P&G’s Pritchard continues to walk all over his agencies

12 Apr,2018

Mark Pritchard at Cannes Lions 2017​


By Prabhakar Mundkur [updated]


There seems to be no stopping Mark Pritchard, Chief Brand Officer at Procter & Gamble (P&G).  Almost every week, the man walks all over the advertising industry hammering it into pulp. And the ad industry having lost its spine a few decades ago, is happy to let him walk all over them.


The latest disruption that he has created in the advertising business is to create a unit where he has pooled the best creative resources of all his agencies into one agency called the People First agency headquartered in New York and headed by Andrea Diquez, CEO of Publicis Group Saatchi and Saatchi.


I wonder why the three agencies even agreed to do that.  Do they not have any sense of ego?  Or has the revenue that P&G offers them forced them into submission and servility?


Imagine Prasson, Piyush and Balki sitting in the same agency and producing work for one client.  I am sure the Indians wouldn’t agree to a formula like that?  Or would they?  Is the lure of money and profit too big to show your spine to the world’s largest advertiser?


One could have forgiven Pritchard if what he proclaims is the new agency model had created something breakthrough and innovative.  But People First seemed to have created just another television commercial like any other agency, when they worked on Tide for the Super Bowl.  The ad failed to move me and I am unlikely to show it at my next public appearance as an example of breakthrough advertising.


Small Creative shops no threat to Large agencies


When the first few creative hotshops set up, some industry experts interpreted it as a threat to the large agency setup.  Taproot was a good example of a creative hotshop threatening the large agency like JWT for example when they usurped a part of the Pepsi and Airtel account.


But now going by experience, the creative hotshop is set up only to dress up the bride.  To create a viable agency, with the sole objective of being acquired by a large group a few years later. And so alas Taproot became a part of Dentsu.


A slew of other small hotshops followed among them Scarecrow.  Again, like Taproot but to a lesser extent it became a threat to the large agency taking little chunks of MNC and local business from other agencies.  But again, like hotshops before them the sole objective was to create an agency for acquisition.  Scarecrow has been acquired by M&C Saatchi now making it Scarecrow M&C Saatchi.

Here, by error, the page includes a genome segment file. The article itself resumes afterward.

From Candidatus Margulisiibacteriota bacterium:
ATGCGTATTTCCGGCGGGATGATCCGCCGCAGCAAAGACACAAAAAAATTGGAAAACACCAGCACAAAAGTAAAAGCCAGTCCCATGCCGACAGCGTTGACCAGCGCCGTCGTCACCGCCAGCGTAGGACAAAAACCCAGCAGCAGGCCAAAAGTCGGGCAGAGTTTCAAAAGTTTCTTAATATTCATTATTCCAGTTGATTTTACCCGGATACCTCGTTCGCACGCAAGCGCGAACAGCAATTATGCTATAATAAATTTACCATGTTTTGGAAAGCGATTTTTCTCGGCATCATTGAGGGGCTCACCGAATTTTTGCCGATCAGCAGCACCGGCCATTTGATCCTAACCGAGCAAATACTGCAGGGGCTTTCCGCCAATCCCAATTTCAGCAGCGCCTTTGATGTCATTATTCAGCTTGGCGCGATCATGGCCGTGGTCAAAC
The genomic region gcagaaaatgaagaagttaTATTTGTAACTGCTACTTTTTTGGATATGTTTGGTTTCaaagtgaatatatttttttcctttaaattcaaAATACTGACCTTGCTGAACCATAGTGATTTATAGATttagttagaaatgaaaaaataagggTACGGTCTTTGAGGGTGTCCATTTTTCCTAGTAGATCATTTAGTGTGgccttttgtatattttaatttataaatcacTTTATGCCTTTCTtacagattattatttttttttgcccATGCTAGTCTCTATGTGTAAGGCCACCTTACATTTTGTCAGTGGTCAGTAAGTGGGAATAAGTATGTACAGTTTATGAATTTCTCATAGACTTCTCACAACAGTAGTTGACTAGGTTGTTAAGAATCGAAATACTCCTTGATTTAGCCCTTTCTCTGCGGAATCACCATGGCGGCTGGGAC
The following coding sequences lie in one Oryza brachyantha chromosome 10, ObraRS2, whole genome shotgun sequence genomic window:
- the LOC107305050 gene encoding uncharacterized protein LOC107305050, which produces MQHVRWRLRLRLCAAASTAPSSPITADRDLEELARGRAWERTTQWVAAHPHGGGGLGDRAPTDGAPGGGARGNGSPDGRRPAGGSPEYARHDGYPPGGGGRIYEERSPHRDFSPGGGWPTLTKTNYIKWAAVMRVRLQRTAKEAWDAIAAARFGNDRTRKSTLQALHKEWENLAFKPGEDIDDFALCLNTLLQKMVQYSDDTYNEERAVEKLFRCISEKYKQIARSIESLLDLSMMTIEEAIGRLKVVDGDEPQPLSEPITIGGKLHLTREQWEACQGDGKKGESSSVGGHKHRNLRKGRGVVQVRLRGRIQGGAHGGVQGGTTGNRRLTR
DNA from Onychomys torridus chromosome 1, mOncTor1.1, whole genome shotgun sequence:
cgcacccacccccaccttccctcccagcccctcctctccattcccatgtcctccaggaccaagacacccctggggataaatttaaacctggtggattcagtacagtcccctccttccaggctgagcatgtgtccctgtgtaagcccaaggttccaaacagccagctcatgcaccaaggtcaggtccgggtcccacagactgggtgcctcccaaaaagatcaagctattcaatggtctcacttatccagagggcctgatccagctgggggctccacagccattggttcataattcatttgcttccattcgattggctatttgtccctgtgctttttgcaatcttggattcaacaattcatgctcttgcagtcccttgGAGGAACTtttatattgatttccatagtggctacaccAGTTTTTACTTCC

Some will remember that M&C Saatchi has not had an illustrious existence in this country.  The agency floated around for a while without making any waves before leaving the country altogether.


But it seems that with the new acquisition of Scarecrow, M&C Saatchi may have more to benefit from the partnership than Scarecrow. A quick look at the M&C Saatchi global website reveals that its global accounts might have not much leverage in India :Nandos, HBO, Natwest, Lexusetc are unlikely to affect the fortunes of either Scarecrow or M & C Saatchi, significantly.


But of course, there is an upside as always.  The owners of Scarecrow will become rich and M&C Saatchi can drop one more pin on its global map of offices.  Besides Scarecrow of course can show off an international halo.


Are India clients likely to work with New York agencies?

One would have thought that Indian clients would never have considered working with a New York agency for many reasons. Time, distance, understanding of culture, and several other constraints.


But much is being made of Nadia Chauhan’s appointment of Sagmeister and Walsh the New York-based agency that works on Parle Agro’sFrooti.


In a new splash all over the Indian trade journals, both Nadia and Jessica Walsh a partner with Sagmeister Walsh raved about each other.


The commercial itself was a little unimpressive according to me.



The commercial features Alia Bhatt and is a combination of real life and animation.  As usual and like most Frooti ads the commercial was totally execution oriented and lacked any unique advertising idea for the brand.


The graphics also reminded me of a style that the agency has developed of using post-modern art with strong graphics which they seem to be doing with all their other brands as well.


I wonder if this was meant to show the world that Frooti has a New York agency or was the move only to slight its previous agency Creativeland Asia which was the Frooti agency for nine years.



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